RSPB survey reveals tough time for tits in Suffolk

Blue tit numbers have dropped in Suffolk thanks to a poor breeding season

Picture: Chris Gomersall (rspb-images.com)
Blue tit numbers have dropped in Suffolk thanks to a poor breeding season Picture: Chris Gomersall (rspb-images.com)
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Blue tits have been having a hard time in Suffolk if the results of the RSPB Big Garden Bird Watch are anything to go by.

The agile blue bundles have been knocked off their ‘most seen’ perch by the blackbird and have dropped all the way to fourth place.

Blackbirds have moved to the top spot in Suffolk gardens
Picture:
 Chris Gomersall (rspb-images.com)

Blackbirds have moved to the top spot in Suffolk gardens Picture: Chris Gomersall (rspb-images.com)

The survey held in the last week of January highlighted a downturn in the whole tit family in Suffolk.

Sightings of blue tits were down 17 per cent, great tits by 16 per cent and coal tits by 25 per cent on last year’s figures. Dr Daniel Hayhow, RSPB conservation scientist, said: “Numbers of small bodied birds such as blue tits and great tits are susceptible to changes in weather throughout the year and scientists believe that the prolonged wet weather during the 2016 breeding season led to fewer younger birds surviving than usual, meaning there are fewer to be seen in gardens.”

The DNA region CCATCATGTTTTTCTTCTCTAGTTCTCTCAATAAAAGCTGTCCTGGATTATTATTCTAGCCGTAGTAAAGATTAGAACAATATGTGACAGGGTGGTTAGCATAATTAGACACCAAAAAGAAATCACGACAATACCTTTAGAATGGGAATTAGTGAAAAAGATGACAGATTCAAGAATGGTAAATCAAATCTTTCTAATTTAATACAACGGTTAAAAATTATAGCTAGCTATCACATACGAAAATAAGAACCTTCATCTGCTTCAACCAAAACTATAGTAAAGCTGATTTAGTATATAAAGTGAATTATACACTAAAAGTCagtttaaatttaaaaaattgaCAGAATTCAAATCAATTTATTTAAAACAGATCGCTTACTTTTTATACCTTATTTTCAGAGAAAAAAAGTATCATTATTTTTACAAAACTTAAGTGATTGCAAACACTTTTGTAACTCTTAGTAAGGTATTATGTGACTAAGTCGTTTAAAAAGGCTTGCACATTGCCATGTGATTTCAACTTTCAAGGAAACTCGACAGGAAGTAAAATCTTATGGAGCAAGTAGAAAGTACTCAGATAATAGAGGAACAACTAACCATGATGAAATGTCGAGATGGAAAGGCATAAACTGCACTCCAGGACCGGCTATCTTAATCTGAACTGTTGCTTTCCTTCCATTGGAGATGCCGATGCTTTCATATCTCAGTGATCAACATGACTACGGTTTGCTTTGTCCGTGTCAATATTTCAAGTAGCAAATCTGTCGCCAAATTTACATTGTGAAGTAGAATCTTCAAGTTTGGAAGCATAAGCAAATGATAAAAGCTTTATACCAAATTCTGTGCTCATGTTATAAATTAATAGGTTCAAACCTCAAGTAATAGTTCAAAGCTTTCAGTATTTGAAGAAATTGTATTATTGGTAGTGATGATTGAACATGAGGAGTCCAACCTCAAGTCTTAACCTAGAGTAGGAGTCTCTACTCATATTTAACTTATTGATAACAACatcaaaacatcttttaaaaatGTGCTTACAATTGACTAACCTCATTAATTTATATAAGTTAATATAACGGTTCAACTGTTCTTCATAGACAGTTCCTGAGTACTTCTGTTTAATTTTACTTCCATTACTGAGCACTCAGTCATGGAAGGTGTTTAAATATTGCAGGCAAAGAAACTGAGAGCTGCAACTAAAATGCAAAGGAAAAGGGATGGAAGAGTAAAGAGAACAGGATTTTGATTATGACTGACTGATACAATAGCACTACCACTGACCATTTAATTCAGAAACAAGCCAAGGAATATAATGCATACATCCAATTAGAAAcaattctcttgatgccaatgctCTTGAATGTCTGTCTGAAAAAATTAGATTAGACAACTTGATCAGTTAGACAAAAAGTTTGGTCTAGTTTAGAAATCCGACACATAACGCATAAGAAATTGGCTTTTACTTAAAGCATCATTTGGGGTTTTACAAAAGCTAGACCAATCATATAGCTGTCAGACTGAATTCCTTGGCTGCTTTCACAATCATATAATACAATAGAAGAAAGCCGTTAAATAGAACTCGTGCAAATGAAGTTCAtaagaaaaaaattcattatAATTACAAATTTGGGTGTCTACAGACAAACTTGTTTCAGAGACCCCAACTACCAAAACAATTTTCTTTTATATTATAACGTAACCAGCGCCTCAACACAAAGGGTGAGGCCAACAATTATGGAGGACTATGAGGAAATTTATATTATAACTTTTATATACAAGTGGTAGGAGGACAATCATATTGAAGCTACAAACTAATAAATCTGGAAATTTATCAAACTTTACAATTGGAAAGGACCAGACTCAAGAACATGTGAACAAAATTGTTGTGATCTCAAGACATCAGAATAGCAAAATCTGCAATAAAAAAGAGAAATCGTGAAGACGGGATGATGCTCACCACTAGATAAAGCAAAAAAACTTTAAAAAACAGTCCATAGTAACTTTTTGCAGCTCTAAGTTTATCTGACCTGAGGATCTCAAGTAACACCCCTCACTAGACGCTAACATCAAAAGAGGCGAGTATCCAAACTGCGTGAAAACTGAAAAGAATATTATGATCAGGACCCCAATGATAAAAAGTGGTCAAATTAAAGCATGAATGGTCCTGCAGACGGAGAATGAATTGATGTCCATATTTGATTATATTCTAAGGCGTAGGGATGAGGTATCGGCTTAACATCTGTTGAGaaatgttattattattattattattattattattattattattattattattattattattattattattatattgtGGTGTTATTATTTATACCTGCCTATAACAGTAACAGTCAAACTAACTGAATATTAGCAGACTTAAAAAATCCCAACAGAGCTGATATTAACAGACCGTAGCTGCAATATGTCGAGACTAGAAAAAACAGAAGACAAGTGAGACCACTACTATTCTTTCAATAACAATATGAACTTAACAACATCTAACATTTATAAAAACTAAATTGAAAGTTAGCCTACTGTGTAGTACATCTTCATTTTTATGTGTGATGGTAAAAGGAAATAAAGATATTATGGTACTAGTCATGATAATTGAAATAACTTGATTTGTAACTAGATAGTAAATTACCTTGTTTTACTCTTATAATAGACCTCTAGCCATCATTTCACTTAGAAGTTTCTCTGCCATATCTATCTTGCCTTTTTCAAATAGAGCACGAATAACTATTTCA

Blackbirds were seen in 96 per cent of gardens with an average of 3.6 birds per garden. Though blue tits were seen in 86 per cent of gardens the average number per garden were down by 17 to 2.7.

However, robins were seen on more gardens than they have been seen in for 20 years helping them to climb three places in the Suffolk chart.

There were also large numbers of migrant birds across the country, with Scandinavian waxwings appearing widely. They appear in large numbers in the UK every seven or eight years when the berry crop in their homelands is poor.

Dr Hayhow said: “In the lead up to the Birdwatch there was some speculation as to whether we could see a ‘waxwing winter’ and the results prove that to be the case.

“Flocks of these striking looking birds arrived in the UK along the North Sea coast and will have moved across the country in search of food, favouring gardens where they can feast on berries.”

The RSPB had 11,000 people take part in the survey in Suffolk this year and 497,000 nationwide.